LANSING (AP) — Mentally ill people who have been
hospitalized, jailed or have a violent history could be ordered to
receive outpatient treatment if they refuse to comply with their
prescribed treatment under legislation approved yesterday by the
state Senate.

The measures also would let a person designate a patient
advocate to make mental-health-treatment decisions for him or her
in the future — much like what already is done for physical
health decisions.

The Senate voted 36 to 0 to pass the 13-bill package. Democratic
Sens. Dennis Olshove of Warren and Buzz Thomas of Detroit were
absent and didn’t vote.

Part of the package is known as Kevin’s Law, named for
Kevin Heisinger, a University graduate student who was killed by a
mentally ill man in a Kalamazoo bus station in August 2000.

The attacker was a diagnosed schizophrenic with a history of
problems who didn’t comply with mental health treatment.

Sen. Tom George, a Republican from Texas Township in Kalamazoo
County, said the legislation would provide an alternative to
hospitalization for individuals with a severe mental illness but
still give them the help they need. He said too many of the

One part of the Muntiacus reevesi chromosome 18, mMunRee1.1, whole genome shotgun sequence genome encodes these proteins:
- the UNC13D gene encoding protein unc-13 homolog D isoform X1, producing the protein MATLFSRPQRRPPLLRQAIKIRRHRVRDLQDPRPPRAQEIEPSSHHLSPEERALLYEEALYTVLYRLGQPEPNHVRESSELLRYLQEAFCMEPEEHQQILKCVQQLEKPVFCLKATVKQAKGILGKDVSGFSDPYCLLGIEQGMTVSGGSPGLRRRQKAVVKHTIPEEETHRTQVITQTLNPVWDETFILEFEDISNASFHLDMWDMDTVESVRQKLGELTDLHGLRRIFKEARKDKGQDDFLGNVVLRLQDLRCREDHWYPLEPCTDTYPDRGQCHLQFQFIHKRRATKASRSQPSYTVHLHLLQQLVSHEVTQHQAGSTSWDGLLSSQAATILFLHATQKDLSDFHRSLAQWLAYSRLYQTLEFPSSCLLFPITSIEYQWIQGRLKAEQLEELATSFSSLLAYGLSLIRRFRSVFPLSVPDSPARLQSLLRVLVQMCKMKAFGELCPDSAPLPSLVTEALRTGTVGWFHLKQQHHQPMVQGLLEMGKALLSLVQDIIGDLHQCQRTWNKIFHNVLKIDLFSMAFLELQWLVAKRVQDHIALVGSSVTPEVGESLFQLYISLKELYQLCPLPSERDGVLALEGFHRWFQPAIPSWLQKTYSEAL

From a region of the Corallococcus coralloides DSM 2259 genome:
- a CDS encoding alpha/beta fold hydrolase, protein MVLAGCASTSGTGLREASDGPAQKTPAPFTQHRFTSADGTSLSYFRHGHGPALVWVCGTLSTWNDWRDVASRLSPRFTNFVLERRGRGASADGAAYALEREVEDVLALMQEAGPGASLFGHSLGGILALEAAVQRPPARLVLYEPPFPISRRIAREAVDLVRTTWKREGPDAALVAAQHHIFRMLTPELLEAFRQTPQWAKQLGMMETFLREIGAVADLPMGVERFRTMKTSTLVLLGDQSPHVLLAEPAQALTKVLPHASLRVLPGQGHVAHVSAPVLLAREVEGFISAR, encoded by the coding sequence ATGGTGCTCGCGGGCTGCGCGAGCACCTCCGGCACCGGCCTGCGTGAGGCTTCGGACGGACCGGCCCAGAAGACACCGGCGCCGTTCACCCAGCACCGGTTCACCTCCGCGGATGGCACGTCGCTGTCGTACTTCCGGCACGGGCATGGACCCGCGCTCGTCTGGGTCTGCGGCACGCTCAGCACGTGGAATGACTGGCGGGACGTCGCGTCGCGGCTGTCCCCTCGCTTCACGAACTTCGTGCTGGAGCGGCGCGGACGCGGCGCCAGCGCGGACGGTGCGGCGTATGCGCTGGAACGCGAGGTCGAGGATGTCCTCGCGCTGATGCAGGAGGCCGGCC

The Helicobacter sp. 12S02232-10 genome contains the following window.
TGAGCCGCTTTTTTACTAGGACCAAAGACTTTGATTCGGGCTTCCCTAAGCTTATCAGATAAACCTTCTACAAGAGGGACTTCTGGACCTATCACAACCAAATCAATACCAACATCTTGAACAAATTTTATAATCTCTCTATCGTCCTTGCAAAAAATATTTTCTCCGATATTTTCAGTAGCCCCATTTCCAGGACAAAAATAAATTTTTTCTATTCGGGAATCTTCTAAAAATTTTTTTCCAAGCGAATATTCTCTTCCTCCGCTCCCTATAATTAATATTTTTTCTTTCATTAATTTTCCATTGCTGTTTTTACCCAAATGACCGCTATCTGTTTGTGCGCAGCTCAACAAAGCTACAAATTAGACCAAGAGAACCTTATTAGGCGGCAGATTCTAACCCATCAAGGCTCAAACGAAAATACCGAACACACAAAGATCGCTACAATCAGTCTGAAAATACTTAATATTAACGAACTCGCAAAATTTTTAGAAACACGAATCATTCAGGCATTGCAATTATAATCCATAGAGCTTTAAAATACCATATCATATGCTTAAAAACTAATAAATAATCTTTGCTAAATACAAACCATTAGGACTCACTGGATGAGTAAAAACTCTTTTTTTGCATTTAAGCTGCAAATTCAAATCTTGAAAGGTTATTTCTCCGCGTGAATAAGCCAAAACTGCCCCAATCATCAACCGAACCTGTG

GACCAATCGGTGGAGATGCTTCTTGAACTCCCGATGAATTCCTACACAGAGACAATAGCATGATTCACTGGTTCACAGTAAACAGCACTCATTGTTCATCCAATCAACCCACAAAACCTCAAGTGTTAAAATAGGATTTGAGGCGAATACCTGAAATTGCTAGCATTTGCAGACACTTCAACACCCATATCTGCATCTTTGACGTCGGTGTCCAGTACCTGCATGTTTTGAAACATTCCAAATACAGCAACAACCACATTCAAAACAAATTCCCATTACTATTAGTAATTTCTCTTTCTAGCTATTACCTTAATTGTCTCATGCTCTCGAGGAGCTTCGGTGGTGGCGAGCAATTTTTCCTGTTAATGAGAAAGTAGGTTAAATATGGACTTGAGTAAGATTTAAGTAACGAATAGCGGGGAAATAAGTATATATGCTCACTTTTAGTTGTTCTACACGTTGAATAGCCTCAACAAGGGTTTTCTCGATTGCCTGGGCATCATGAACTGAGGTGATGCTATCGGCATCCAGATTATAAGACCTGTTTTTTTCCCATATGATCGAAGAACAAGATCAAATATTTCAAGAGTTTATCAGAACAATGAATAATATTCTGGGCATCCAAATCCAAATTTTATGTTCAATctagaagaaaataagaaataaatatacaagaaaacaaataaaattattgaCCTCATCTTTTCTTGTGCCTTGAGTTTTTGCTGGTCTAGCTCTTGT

mentally ill end up homeless or incarcerated.

The bill would protect the public, George said, by letting
family members and others intervene to get mentally ill people
treatment before they hurt themselves or others. It would allow any
person at least 18 years old to file a petition saying that a
person meets the criteria for assisted outpatient treatment.

A community mental health program would be required to provide
the treatment — picked up by the program or Medicaid.

Mark Reinstein, president of the Mental Health Association in
Michigan, said Kevin’s Law essentially gives courts and
mentally ill people more options.

Instead of ordering someone to receive treatment in a hospital
or other facility, a judge could choose outpatient treatment.

Another part of the package involves patient advocates —
those who work on behalf of patients receiving treatment.

Reinstein said extending patient advocacy to the mental health
field would follow a trend of giving patients more choice early

“At some point in time when people are functioning well
they think about what could happen if they become highly
dysfunctional,” he said. “They could record their
wishes now … to prepare for the future.”

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